Summary: Our population is growing at an exponential rate and more and more people are moving into the city centers, yet people have never felt so alone. What can we do to combat the isolation...
We, as a society, seem to constantly be in a hurry. Although we live in a city of 3 million people, walk past tens or possibly hundreds of people everyday, we rarely come into contact with people. Our schedules are packed and rest is something we jam in every chance we get. The office just needs customers contacted, I have to finish 2 term papers for school, we have to rush out and buy the groceries, Johnny has to go to soccer practice and Suzy has ballet. We spend so much time focusing on our own lives that we forget what it is to have a meaningful conversation, let alone a whole relationship. We get used to it just being “ME” and people wonder why there is so much divorce, people don’t know how to communicate or function much further then themselves. We would rather do things alone, mind our own business and not be bothered.
Bowling Alone, a book by Robert D. Putnam gives some very interesting statistics that shows how we have become increasingly disconnected from democratic structures, neighbors, friends, family, and church. The very fabric of our connections with each other has plummeted, impoverishing our lives and communities. Putnam draws on evidence including nearly 500,000 interviews over the last quarter century to show that we sign fewer petitions, belong to fewer organizations that meet, know our neighbors less, meet with friends less frequently, and even socialize with our families less often. People bowl alone, play games alone, watch T.V. alone, go to movies alone, eat alone, work alone, study alone, workout alone, spend free time alone, think alone, hurt alone, suffer alone and eventually you wake-up one morning empty, cold and in pain.
God’s model of life doesn’t include anxiety, stress, loneliness or emptiness. It is a model of support, peace, joy and fulfillment. This morning we are going to speak of how we can move from society’s model of life to God’s. It’s not about independence, but dependence. It doesn’t exist in some formula or special equation, when it all boils down it rests in understanding one simple fact, what it means to love.
In Matthew 22:39 Jesus underlines a simple commandment, “love your neighbor as yourself”. It is something some of us have heard a thousand times, but how do we live that out?
It is difficult to imagine a world without anyone else but you, but so often that is how we live. We focus only on our own needs, desires, wants and our own well being. Society tells you that to achieve, to push and to do what you need to do to succeed is to live. That, my friends, is a formula for loneliness, fatigue, stress and eventual destruction. To really live is to love, to share, to have relationships and to be accepted as you are. (Mat. 16:25; John 10:10) Doing does not equal living (skit). Loving equals living, that’s how God wired us. (John 15:9-14) All of scripture is made up of people who gave their love first to God and depended on Him. In turn God gave them the love they needed truly live by giving love to so many others and the understanding that they needed to depend on one another.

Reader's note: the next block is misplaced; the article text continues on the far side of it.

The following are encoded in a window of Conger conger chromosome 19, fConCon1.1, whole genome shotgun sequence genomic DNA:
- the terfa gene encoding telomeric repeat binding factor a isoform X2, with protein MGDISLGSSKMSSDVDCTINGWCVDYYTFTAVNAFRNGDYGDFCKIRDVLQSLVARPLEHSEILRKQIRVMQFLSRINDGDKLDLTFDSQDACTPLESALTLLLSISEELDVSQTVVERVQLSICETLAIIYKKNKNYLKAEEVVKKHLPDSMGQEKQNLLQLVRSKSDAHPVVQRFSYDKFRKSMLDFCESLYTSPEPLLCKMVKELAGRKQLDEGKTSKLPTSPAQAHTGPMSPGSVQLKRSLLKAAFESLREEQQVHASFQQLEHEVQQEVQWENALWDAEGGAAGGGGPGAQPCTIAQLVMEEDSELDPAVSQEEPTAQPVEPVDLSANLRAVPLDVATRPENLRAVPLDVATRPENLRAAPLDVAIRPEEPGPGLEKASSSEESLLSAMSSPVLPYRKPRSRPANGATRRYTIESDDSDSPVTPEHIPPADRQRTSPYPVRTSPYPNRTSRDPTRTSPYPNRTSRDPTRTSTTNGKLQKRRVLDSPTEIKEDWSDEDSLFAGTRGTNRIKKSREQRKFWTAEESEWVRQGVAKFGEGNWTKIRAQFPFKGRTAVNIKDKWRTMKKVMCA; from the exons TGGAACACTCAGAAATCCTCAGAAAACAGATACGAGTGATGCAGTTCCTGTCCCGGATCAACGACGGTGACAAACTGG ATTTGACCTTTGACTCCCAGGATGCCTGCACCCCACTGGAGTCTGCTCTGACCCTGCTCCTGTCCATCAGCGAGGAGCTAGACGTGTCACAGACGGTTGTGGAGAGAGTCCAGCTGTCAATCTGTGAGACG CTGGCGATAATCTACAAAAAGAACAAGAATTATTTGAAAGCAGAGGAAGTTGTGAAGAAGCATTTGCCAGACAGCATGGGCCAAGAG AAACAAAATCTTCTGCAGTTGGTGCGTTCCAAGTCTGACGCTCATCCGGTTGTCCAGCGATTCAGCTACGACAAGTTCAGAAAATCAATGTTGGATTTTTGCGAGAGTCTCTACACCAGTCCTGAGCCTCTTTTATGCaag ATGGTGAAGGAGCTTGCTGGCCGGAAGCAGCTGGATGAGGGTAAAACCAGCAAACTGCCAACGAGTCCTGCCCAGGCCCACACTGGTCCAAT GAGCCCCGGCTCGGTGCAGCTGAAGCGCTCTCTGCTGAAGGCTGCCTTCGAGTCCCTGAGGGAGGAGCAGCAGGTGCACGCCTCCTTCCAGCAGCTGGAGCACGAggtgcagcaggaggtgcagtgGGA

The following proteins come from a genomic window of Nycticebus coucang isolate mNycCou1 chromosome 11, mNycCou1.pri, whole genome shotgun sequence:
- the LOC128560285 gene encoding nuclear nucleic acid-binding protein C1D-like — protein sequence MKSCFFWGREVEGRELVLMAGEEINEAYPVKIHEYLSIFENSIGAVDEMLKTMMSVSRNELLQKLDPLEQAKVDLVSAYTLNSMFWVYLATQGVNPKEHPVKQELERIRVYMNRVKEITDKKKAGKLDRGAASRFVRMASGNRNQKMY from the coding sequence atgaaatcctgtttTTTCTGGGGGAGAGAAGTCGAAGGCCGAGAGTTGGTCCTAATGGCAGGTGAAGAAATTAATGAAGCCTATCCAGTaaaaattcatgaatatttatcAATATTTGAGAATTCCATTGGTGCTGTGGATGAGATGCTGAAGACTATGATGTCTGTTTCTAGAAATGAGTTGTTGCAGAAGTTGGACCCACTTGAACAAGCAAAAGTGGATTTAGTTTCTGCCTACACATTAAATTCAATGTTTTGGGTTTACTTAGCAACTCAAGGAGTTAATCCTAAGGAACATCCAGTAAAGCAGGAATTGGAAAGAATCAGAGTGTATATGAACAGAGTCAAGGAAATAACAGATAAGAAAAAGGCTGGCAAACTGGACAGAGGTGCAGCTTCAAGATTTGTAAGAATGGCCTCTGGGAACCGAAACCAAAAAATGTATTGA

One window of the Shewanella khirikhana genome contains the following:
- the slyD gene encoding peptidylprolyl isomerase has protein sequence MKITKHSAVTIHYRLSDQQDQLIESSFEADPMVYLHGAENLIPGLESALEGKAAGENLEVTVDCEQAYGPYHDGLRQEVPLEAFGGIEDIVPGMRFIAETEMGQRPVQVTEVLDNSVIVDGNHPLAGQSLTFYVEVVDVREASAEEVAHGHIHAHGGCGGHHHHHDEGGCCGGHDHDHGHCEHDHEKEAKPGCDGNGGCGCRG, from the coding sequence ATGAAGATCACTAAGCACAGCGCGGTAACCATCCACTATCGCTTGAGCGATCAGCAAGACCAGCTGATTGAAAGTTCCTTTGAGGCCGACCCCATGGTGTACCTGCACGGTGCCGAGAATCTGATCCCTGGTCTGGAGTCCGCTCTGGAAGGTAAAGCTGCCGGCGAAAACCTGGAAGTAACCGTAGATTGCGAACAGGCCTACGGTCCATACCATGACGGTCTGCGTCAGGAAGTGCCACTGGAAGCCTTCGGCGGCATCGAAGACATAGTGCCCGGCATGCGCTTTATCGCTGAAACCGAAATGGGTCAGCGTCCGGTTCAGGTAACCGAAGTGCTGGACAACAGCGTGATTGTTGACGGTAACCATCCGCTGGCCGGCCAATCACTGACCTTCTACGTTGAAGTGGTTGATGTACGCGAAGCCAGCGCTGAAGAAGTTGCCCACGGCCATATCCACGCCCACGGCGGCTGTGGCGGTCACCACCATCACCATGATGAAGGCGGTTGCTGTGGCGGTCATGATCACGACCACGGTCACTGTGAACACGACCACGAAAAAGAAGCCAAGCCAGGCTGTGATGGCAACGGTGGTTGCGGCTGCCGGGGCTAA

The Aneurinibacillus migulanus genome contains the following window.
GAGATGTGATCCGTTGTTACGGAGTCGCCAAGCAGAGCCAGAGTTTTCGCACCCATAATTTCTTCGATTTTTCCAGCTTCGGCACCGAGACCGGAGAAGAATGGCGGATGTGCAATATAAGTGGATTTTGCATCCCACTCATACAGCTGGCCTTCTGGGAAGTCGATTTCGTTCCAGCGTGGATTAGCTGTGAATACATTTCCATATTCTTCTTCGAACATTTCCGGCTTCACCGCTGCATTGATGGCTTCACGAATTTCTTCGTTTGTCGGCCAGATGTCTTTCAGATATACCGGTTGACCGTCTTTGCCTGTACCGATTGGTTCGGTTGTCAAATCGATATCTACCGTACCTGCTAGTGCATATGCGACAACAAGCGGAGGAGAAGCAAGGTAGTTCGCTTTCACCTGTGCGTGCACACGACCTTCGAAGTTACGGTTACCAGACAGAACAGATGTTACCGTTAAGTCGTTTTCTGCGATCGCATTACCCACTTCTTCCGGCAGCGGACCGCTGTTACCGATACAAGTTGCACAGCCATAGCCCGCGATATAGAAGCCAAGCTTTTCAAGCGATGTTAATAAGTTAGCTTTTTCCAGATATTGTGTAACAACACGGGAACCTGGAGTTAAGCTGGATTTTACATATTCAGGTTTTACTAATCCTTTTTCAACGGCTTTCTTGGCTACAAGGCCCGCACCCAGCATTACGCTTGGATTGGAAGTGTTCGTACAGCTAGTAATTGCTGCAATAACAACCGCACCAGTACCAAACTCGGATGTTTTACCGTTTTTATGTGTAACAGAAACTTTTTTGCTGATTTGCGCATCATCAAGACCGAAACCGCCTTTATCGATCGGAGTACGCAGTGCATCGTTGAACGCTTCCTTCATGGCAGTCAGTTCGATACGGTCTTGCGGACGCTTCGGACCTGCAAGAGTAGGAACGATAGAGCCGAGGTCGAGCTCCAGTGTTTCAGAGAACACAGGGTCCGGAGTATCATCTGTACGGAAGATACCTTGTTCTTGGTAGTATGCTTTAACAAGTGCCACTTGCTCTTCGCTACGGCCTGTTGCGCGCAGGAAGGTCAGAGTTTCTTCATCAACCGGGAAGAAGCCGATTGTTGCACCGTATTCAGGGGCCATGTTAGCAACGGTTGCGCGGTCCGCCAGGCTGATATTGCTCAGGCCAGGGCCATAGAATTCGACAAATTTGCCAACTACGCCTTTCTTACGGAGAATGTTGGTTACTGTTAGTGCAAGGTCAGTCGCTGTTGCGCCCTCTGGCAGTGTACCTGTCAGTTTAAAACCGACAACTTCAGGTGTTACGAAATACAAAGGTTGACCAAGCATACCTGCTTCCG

Now that we have established that to really live means more than just being active doing things, how can we move toward loving our neighbor? Well the next step is very practical, make opportunity for you to come in contact with people. This is not as difficult as you may think. In fact if you take the time to be perceptive, there are opportunities around you everyday. It may be as simple as bringing someone a coffee or taking to extra seconds and asking the person by the water cooler how they are really doing. You could invite people out for dinner or ask someone over for dessert some night. In Ephesians 5:15-17 Paul encourages us to good and to do it every opportunity we get for that is what God’s will is for us.
This is the one where most people stop and reverse. ‘Whoa, I am not going there’. You see you could be in a group of people eating dinner, laughing together, even singing, but you aren’t really being transparent. We’ve perfected the art of not being vulnerable. We can spend a whole week with people and never reveal anything that’s happening inside. This is where we fail to really love our neighbors as ourselves. We love to appear like we have it together, like nothing is wrong, like we are a strong individual, but it’s a show. Let me let you in on a little secret; nobody is perfect, so why do you have to pretend to be? In fact even as Christians we try to give this impression of super Christian, but Romans 3:23 says we’ve all sinned and failed, but verse 24 says Christ declares us not guilty. If we know that we are forgiven then why can’t we open up to people and let people see that we’re not perfect, but that’s ok. Galatians 6:2 says, “share each other’s troubles and problems others burdens, in this way we obey the law of Christ”. It seems pretty clear that we need to be able to be vulnerable with each other; this is where real relationship starts.